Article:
But I started thinking:  in light of this, I wonder whether it's really in our national interest to work hard to lower the cost of prescription drugs and medical care? Perhaps the high price of drugs and medical care in America is directly linked to their efficacy?

Caveat: SpongeBob Lumberjack

I just learned that Stephen Hillenburg, the creator of SpongeBob Squarepants, is an alum of Humboldt State University – which, broadly speaking, is a sort of "first university" for me – though only by the broadest definition am I an actual alum, I do have credits from there, and I grew up practically on campus, as a child.  Somehow it seems rather explanatory, that SpongeBob has roots – in a sense – in Humboldt.

Caveat: I Love Alligator

This was something a student told me today: "I love alligator."

"Alligator" is a toy that I bought – Grace had bought one before, and I thought it was such a great idea, so I got my own. For 4 dollars, I got a plastic alligator: you open the mouth, and press down on his teeth one-by-one, and some random tooth causes the beast's mouth to close.  Each time, the specific tooth that causes the mouth to close is a different one.  It's useful in moments when you need to choose a "who goes first" person in class, for giving speeches or reciting memorizations or whatever – you pass the alligator around and the person whose finger gets chomped is the one who has to speak. 

I should post a picture of it. Maybe I'll take one tomorrow.

Caveat: Investing Adventures

Well, the recent situation with the stockmarket has made me grateful that I decided to live off my savings last year – last summer I drew down my equities positions substantially, and, in a move that was pure luck, parked a chunk of what was left in gold (thinking in terms of risk-reduction since I was looking ahead to such a huge drop in income).  This turns out to have been exactly the right time to do that.  The rest is in cash, and with the start of January, I also liquidated all of Jeffrey's trust fund and transferred the cash to him for his 21st birthday.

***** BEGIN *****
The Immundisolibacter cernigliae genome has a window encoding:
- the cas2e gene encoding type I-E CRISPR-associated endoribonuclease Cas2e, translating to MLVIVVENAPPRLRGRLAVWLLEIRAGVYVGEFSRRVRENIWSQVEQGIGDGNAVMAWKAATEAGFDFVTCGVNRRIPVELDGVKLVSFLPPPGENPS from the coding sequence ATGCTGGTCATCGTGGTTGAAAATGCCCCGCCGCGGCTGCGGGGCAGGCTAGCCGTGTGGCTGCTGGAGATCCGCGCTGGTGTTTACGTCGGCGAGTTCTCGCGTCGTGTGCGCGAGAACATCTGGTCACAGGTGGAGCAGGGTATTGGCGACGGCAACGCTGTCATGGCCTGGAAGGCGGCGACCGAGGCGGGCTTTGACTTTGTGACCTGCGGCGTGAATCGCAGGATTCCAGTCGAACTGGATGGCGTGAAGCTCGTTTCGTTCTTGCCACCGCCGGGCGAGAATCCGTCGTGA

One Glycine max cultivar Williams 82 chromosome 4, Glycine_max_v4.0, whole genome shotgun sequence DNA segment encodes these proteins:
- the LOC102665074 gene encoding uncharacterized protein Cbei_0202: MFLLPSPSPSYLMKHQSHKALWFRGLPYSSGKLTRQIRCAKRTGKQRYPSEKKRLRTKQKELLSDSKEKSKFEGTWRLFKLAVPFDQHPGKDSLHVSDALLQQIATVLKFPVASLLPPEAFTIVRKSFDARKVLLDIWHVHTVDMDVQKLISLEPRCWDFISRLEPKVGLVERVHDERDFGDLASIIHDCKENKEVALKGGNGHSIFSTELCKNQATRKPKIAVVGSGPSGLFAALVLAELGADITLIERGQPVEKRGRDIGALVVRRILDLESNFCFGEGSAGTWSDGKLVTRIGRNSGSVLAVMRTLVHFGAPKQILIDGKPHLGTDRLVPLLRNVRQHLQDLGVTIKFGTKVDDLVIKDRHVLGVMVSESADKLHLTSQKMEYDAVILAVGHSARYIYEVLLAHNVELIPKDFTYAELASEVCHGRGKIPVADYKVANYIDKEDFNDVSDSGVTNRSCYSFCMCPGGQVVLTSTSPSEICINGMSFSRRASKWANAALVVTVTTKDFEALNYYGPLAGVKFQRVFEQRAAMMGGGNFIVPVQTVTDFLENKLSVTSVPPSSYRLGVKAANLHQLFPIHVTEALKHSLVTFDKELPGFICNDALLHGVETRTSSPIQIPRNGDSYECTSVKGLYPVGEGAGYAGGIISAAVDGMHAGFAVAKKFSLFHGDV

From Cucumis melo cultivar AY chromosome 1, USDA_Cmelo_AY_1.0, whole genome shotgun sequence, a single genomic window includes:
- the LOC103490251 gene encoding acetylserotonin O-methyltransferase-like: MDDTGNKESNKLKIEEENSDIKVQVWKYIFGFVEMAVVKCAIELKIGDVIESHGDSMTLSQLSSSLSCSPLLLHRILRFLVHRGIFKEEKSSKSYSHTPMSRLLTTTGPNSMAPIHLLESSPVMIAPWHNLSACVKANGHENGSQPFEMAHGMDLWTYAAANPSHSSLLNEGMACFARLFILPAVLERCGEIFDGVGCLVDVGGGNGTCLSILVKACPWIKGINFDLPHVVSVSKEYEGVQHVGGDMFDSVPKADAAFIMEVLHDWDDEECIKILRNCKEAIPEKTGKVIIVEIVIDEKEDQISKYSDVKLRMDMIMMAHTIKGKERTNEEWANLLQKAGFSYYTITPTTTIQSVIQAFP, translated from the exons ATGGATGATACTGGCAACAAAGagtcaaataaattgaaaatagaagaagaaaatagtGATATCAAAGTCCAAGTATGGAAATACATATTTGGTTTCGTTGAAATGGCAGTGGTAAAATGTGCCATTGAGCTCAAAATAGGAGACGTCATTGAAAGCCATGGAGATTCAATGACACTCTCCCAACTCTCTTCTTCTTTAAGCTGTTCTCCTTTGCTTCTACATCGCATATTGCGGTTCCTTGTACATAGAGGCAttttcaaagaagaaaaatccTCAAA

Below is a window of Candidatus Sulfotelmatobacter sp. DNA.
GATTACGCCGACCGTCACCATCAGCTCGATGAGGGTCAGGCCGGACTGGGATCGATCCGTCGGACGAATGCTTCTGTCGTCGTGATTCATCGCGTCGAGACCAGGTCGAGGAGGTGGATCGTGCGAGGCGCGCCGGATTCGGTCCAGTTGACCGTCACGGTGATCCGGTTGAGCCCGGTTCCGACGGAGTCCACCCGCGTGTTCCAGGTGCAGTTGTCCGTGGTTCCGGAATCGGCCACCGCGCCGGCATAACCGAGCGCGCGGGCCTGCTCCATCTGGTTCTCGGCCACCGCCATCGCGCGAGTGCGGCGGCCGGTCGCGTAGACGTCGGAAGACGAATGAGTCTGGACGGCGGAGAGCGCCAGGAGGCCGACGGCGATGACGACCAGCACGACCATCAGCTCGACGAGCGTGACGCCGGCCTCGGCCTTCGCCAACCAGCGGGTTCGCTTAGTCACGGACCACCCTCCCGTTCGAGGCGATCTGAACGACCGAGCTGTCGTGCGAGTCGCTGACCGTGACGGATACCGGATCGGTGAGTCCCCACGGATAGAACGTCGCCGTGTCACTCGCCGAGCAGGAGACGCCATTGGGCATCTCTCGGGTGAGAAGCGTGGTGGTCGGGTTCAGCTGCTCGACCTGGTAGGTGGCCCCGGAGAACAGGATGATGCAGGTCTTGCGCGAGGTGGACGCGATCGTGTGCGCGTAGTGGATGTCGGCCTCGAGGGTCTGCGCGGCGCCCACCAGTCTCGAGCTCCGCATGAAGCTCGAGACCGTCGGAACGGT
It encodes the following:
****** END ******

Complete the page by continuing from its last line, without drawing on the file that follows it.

The net result is that the recent massive downturn of the stockmarkets worldwide has hit me far less than it would have last year at this time.  I still have unpleasant positions in things like Oracle, Starbucks, Microsoft, Nissan… not to mention the ugly scene involving my money in index funds based markets in Japan, India, Russia and Chile, where the dollar isn't depreciating fast enough to make the losses in those markets look any less painful.  But… it's all paper losses, and the positions are all quite modest.

I certainly will not  make claim to any great foresight – it was pure luck – but on paper, my drawdown over the last 6 months looks like the work of an investing genius.  I'm feeling very self-satisfied about it.  And, not only that, but just by virtue of the fact that I'm spending my U.S. cash while I save my Korean salary means that I've been in effect transferring my cash reserves from dollars (sinking) into Korean won (stable) – although the caveat there is that in the last month or two the won and dollar have been eerily in sync, unlike any other major world currencies, which are all generally appreciating against the dollar.